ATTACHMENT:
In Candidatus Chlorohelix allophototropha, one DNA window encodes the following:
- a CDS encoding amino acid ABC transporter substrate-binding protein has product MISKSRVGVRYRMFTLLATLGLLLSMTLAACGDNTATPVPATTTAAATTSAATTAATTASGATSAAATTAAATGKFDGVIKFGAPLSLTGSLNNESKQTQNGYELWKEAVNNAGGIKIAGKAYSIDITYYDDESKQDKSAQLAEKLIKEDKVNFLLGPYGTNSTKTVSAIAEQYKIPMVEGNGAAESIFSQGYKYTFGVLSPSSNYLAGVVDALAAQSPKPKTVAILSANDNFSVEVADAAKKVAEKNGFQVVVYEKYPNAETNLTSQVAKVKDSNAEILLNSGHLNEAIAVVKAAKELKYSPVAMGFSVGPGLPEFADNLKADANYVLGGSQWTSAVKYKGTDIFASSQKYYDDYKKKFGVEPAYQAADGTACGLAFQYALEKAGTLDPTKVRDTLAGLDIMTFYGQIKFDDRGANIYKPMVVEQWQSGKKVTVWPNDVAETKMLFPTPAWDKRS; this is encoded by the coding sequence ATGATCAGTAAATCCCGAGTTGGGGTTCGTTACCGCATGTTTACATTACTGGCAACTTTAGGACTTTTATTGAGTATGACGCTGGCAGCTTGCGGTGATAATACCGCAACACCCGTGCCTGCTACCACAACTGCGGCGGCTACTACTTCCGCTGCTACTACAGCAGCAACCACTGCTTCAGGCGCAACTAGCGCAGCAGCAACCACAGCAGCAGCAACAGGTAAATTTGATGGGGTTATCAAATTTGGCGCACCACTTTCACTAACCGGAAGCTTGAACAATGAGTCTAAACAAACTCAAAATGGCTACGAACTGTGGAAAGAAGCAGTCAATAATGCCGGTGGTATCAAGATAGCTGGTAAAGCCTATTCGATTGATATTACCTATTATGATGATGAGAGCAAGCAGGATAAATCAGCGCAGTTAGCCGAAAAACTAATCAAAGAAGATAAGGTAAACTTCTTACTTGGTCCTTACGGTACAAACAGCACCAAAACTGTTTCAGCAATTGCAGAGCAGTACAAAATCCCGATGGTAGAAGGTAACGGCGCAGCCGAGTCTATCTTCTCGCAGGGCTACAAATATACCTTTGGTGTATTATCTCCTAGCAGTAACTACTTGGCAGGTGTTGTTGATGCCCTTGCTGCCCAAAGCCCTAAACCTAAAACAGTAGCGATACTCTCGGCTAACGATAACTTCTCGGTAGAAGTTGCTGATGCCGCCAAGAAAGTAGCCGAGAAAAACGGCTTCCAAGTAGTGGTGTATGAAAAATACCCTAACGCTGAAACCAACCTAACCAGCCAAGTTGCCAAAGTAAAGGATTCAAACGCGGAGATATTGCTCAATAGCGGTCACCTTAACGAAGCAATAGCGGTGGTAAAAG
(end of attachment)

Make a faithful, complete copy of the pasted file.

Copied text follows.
In Candidatus Chlorohelix allophototropha, one DNA window encodes the following:
- a CDS encoding amino acid ABC transporter substrate-binding protein has product MISKSRVGVRYRMFTLLATLGLLLSMTLAACGDNTATPVPATTTAAATTSAATTAATTASGATSAAATTAAATGKFDGVIKFGAPLSLTGSLNNESKQTQNGYELWKEAVNNAGGIKIAGKAYSIDITYYDDESKQDKSAQLAEKLIKEDKVNFLLGPYGTNSTKTVSAIAEQYKIPMVEGNGAAESIFSQGYKYTFGVLSPSSNYLAGVVDALAAQSPKPKTVAILSANDNFSVEVADAAKKVAEKNGFQVVVYEKYPNAETNLTSQVAKVKDSNAEILLNSGHLNEAIAVVKAAKELKYSPVAMGFSVGPGLPEFADNLKADANYVLGGSQWTSAVKYKGTDIFASSQKYYDDYKKKFGVEPAYQAADGTACGLAFQYALEKAGTLDPTKVRDTLAGLDIMTFYGQIKFDDRGANIYKPMVVEQWQSGKKVTVWPNDVAETKMLFPTPAWDKRS; this is encoded by the coding sequence ATGATCAGTAAATCCCGAGTTGGGGTTCGTTACCGCATGTTTACATTACTGGCAACTTTAGGACTTTTATTGAGTATGACGCTGGCAGCTTGCGGTGATAATACCGCAACACCCGTGCCTGCTACCACAACTGCGGCGGCTACTACTTCCGCTGCTACTACAGCAGCAACCACTGCTTCAGGCGCAACTAGCGCAGCAGCAACCACAGCAGCAGCAACAGGTAAATTTGATGGGGTTATCAAATTTGGCGCACCACTTTCACTAACCGGAAGCTTGAACAATGAGTCTAAACAAACTCAAAATGGCTACGAACTGTGGAAAGAAGCAGTCAATAATGCCGGTGGTATCAAGATAGCTGGTAAAGCCTATTCGATTGATATTACCTATTATGATGATGAGAGCAAGCAGGATAAATCAGCGCAGTTAGCCGAAAAACTAATCAAAGAAGATAAGGTAAACTTCTTACTTGGTCCTTACGGTACAAACAGCACCAAAACTGTTTCAGCAATTGCAGAGCAGTACAAAATCCCGATGGTAGAAGGTAACGGCGCAGCCGAGTCTATCTTCTCGCAGGGCTACAAATATACCTTTGGTGTATTATCTCCTAGCAGTAACTACTTGGCAGGTGTTGTTGATGCCCTTGCTGCCCAAAGCCCTAAACCTAAAACAGTAGCGATACTCTCGGCTAACGATAACTTCTCGGTAGAAGTTGCTGATGCCGCCAAGAAAGTAGCCGAGAAAAACGGCTTCCAAGTAGTGGTGTATGAAAAATACCCTAACGCTGAAACCAACCTAACCAGCCAAGTTGCCAAAGTAAAGGATTCAAACGCGGAGATATTGCTCAATAGCGGTCACCTTAACGAAGCAATAGCGGTGGTAAAAG